Vikings: Life and Legend will be the first significant exhibition on Vikings organized by the British Museum in about 30 years. The event, starting in March 2014, is supported by BP and will open the Sainsbury Exhibitions Gallery, expressly built to house such temporary activities. The incredibly rich collection of the Viking Age artefacts that will be displayed is from the British Museum’s own depository, as well as from other museums in the UK, Ireland and elsewhere. This amazing large-scale Viking event has been developed in partnership with the National Museum of Denmark and the National Museums in Berlin (Staatliche Museen zu Berlin). The exhibition catalogue, as well as a gift book The Viking Ship by Gareth Williams are already available.
The idea behind Vikings: Life and Legend is to set in context the developments of the Viking Age (late 8th century to the early 11th). Thousands of new discoveries made by both archeologists and metal-detectorists reveal the Viking identity. Warfare, trade, belief and magic of the Viking Age Norsemen are now understood probably better than ever before.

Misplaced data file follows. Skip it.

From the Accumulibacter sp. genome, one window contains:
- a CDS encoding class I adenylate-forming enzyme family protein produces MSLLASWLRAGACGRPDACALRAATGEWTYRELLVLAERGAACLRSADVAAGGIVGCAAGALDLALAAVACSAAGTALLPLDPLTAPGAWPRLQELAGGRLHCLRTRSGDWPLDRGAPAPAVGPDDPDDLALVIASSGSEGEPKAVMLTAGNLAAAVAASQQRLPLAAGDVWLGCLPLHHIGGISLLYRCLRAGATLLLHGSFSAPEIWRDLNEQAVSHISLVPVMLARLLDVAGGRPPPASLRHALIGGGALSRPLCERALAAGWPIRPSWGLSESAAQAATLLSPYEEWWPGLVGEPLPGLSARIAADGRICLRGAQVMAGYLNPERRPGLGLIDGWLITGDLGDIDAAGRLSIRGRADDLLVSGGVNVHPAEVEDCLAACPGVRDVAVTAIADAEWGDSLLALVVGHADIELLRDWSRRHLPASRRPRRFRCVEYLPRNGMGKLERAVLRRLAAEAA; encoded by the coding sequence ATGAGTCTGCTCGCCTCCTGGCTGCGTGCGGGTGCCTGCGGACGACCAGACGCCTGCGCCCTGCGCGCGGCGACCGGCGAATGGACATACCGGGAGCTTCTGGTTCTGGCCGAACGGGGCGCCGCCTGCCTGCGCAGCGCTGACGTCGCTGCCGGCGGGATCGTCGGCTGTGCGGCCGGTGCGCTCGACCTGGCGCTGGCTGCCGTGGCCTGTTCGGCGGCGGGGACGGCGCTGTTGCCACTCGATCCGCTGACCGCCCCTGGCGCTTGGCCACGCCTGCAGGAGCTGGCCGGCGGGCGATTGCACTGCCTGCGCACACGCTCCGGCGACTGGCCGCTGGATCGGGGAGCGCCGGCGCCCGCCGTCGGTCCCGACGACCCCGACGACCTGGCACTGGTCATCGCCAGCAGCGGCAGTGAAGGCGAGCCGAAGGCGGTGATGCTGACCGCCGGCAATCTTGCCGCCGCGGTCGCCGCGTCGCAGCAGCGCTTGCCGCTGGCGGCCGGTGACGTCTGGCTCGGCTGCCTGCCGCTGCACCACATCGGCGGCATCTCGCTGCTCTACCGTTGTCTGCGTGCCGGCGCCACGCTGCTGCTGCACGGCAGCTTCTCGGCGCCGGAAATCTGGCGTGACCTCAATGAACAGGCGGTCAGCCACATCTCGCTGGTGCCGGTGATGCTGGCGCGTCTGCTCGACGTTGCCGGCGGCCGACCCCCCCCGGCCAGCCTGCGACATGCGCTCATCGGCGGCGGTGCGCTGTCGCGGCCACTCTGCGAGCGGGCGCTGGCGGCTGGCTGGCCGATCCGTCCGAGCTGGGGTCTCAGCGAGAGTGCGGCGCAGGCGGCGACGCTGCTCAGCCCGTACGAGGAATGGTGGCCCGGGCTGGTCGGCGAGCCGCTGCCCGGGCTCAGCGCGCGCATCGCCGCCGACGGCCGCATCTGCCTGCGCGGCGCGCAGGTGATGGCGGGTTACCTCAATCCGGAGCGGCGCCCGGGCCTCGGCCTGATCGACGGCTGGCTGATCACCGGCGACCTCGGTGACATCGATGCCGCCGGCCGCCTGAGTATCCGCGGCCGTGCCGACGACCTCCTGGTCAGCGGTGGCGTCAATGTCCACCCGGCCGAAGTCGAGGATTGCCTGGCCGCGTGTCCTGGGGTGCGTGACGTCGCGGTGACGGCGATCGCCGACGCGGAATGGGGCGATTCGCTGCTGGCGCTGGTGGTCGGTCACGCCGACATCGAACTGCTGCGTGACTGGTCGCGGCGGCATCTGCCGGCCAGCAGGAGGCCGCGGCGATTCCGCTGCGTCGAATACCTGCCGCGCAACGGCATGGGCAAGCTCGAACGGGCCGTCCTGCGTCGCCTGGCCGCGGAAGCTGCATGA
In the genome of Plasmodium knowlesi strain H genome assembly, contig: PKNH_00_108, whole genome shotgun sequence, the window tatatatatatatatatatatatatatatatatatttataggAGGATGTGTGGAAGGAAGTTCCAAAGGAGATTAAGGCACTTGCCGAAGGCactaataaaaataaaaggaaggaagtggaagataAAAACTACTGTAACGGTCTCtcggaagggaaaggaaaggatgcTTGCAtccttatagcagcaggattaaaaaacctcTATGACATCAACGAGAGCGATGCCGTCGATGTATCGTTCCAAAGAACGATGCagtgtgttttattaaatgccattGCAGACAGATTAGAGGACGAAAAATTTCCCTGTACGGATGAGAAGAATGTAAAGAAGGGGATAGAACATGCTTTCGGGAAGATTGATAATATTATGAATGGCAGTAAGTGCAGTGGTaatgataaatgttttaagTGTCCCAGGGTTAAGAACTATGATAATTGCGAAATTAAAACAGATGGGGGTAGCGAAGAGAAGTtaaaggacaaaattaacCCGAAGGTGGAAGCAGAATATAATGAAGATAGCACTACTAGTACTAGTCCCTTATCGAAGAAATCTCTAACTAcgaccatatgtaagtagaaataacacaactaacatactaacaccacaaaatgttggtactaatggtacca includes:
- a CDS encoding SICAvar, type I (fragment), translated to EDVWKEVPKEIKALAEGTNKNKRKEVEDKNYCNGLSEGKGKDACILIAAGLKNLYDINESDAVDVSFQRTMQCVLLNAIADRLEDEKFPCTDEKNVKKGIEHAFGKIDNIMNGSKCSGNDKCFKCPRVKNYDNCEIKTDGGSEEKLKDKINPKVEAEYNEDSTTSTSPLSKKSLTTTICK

Central to the exposition is the 37-metre-long Viking warship known as Roskilde 6 that was excavated in Denmark in 1997. It was constructed around AD 1025, and now only about 20% of the original timbers are preserved. The planks came to the British Museum flat-packed and then were assembled along a stainless steel frame reproducing the original size and shape of this largest, probably royal, Viking ship ever found. It might have belonged to king Canute who once subdued lands both in Scandinavia and Britain.
Not every Viking raid on the British soil was successful: the remains from a mass grave of executed Norsemen discovered in 2009 near Veymouth in Dorset will also be part of the exhibition, as well as the Vale of York hoard found by amateur metal detectorists near Harrogate in 2007. Also, the amazing Gnezdovo silver hoard from Russia will be displayed for the first time in the UK. The treasure objects come as far from Afghanistan in the East and Ireland in the West, showing the scale of the Viking trading and raiding activity.
All this sounds like a Viking exhibition one has never seen before. Thank you, the British Museum!
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